The regime of general Hassan al-Bashir has already admitted by implication much of what the newspaper reports said. Dr Mustapha Osman, the foreign minister, told foreign journalists in Khartoum on September 19 that the security organisations of the two countries had been discussing for more than a year the request made by Washington for the names of “terrorist elements it considered to be present in Sudan”. He also revealed that his country and the US had been cooperating for a while in fighting ‘terrorism’, and that the two had agreed on a “practical plan”, citing as proof the presence of a CIA and FBI team in Khartoum for more than a year.
Dr Osman also revealed that his government had received “positive reactions” from the Bush administration to the “steps it has taken in the aftermath of the suicide attacks” in New York and Washington. He cited in particular a statement by Colin Powell, US secretary of defence, which described Sudan as one of the countries cooperating with Washington in fighting terrorism. One of the “steps” taken by Khartoum in response to the attacks on the US was the introduction of strict security measures at all Sudanese airports, a measure which continues to cause considerable delays in flights. Another Sudanese official also said that other measures had been taken to deny ‘terrorists’ financial facilities on Sudanese territory.
The Bashir regime, which has come under strong pressure from Egypt and Saudi Arabia to normalise its relations with Washington, is clearly now anxious to do so. Relations between the two countries first began to go sour in 1989, when Bashir toppled the pro-Western government of prime minister Sadiq al-Mahdi in a military coup and installed a coalition government dominated by an alliance between the new president and Dr Hasan al-Turabi, the leader of the Islamic National Front. The new leadership committed Sudan to the establishment of an Islamic government and opposed the 1991 war on Iraq, thereby alienating the West and its regional proxies.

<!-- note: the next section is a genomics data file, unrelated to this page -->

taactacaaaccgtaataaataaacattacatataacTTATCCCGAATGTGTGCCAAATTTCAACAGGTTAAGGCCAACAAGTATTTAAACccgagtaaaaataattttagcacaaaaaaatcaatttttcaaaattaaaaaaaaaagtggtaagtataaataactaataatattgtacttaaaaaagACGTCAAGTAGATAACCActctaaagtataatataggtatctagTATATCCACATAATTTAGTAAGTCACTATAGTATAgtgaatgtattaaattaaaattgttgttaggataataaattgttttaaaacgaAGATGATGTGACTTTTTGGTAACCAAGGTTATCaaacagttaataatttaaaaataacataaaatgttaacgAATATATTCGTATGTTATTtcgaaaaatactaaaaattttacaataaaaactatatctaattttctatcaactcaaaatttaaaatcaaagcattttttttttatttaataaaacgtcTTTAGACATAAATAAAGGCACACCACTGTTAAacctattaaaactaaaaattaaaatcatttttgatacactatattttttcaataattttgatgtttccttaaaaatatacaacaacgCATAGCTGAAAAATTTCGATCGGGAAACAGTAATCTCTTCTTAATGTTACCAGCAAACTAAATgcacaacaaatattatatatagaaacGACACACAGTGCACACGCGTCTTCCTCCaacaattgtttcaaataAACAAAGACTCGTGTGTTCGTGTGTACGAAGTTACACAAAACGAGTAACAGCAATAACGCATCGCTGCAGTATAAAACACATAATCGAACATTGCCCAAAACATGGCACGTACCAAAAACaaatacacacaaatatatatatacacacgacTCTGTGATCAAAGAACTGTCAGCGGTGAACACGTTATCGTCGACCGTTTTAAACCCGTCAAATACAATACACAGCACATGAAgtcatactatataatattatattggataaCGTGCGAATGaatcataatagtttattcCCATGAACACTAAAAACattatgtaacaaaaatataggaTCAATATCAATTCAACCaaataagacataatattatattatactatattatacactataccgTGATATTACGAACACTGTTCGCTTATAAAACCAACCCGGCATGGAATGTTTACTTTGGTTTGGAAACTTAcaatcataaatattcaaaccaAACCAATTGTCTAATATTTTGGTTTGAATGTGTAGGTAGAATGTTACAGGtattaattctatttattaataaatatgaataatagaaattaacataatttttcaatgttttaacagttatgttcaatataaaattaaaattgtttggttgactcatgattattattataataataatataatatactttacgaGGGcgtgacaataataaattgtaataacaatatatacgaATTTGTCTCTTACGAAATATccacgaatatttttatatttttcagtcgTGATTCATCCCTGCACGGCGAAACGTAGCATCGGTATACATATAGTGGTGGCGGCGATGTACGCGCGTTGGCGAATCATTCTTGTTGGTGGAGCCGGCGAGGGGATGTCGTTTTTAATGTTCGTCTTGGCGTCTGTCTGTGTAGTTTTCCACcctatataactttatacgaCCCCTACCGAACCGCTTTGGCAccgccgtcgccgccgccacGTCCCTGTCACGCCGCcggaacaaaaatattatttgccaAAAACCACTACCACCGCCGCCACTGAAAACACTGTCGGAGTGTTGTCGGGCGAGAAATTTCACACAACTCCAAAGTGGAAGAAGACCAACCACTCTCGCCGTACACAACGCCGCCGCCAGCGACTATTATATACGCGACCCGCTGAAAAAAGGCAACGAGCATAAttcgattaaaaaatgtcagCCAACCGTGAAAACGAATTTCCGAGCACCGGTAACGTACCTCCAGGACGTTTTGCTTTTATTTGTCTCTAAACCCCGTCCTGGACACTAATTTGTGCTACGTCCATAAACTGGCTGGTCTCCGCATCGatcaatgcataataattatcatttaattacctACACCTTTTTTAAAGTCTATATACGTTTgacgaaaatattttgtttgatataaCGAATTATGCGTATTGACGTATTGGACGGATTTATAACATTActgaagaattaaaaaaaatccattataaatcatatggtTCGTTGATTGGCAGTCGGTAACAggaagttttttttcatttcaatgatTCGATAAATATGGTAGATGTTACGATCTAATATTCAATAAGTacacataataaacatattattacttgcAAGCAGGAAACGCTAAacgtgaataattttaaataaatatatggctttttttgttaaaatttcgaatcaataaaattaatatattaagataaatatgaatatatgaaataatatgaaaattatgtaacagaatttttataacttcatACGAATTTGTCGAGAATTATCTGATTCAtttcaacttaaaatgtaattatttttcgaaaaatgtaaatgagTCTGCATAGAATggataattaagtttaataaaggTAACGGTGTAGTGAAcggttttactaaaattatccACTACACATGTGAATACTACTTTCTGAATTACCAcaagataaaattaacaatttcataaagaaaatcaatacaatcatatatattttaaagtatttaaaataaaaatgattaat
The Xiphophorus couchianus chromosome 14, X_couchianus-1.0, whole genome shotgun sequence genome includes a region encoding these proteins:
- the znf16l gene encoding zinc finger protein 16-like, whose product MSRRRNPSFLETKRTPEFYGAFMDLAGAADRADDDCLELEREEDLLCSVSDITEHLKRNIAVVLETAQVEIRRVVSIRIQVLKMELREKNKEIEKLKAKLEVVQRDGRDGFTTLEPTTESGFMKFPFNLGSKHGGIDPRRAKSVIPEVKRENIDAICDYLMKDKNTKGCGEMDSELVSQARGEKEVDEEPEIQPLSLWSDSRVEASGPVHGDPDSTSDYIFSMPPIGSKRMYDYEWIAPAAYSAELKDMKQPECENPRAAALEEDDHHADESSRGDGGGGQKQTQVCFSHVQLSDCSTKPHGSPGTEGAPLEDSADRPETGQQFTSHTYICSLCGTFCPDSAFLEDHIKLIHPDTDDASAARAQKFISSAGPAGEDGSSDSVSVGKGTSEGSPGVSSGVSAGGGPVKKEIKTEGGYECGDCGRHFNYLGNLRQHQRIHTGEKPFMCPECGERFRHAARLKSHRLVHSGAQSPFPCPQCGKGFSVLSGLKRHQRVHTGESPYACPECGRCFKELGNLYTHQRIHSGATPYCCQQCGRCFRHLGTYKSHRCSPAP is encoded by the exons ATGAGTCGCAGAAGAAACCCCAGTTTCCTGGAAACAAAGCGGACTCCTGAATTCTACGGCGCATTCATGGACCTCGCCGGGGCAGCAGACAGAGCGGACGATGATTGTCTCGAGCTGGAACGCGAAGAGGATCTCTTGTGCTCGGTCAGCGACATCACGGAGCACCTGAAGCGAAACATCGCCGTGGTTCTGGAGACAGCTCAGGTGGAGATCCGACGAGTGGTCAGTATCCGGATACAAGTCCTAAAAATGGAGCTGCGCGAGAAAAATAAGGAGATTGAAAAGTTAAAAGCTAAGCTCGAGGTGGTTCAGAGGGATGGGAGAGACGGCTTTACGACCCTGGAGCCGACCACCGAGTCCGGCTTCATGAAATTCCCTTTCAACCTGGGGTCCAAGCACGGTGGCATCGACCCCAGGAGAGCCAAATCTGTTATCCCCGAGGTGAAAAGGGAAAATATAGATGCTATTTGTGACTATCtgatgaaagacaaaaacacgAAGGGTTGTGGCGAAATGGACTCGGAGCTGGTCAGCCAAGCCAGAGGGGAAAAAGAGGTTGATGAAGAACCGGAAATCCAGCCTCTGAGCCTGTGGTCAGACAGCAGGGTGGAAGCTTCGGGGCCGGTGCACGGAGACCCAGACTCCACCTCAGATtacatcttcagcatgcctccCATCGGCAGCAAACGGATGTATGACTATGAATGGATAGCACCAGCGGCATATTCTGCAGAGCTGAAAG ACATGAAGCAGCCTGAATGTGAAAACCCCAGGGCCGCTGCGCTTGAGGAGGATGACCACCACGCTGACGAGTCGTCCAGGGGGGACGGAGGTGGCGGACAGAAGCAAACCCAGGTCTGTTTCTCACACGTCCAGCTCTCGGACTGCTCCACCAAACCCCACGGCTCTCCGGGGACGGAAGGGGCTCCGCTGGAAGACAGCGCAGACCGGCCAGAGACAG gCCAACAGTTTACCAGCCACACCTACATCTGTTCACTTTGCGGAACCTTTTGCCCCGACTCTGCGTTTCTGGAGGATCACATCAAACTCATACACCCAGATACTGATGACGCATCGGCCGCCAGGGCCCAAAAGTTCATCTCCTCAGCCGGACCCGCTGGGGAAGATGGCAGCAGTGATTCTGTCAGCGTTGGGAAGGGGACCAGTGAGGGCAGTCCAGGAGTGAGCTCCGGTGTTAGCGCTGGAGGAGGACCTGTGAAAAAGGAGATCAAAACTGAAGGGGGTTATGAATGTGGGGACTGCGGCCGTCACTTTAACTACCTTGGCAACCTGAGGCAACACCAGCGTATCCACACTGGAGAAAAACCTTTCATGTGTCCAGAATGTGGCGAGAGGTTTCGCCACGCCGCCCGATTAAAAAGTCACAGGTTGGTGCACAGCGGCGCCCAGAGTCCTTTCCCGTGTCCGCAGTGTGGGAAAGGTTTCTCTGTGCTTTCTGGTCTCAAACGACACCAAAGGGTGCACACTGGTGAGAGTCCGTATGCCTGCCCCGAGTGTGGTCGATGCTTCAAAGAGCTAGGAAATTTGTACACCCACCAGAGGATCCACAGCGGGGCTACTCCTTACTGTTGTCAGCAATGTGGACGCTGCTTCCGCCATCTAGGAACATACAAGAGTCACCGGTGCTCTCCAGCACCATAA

The rest is history, and Dr Turabi is now in jail while Sadiq al-Mahdi is a trusted friend of the president and continues to mediate between Khartoum and Washington, although technically he is a member of the opposition. The regime is also now welcome in pro-US Arab capitals, as Bashir’s recent state visit to Riyadh (where he was “warmly received” by King Fahd) demonstrated.
But none of this means that relations between Khartoum and the Bush administration will be warm. The US oil-companies behind Bush want a huge slice of Sudan’s oil cake, and the Church groups in the US that are allied to him support Colonel John Garang of the Sudan People’s Liberation Army and the so-called “Christian south”. Uncle Sam, as arrogant as ever, wants Sudan’s allegiance and resources at very little or no cost at all to himself.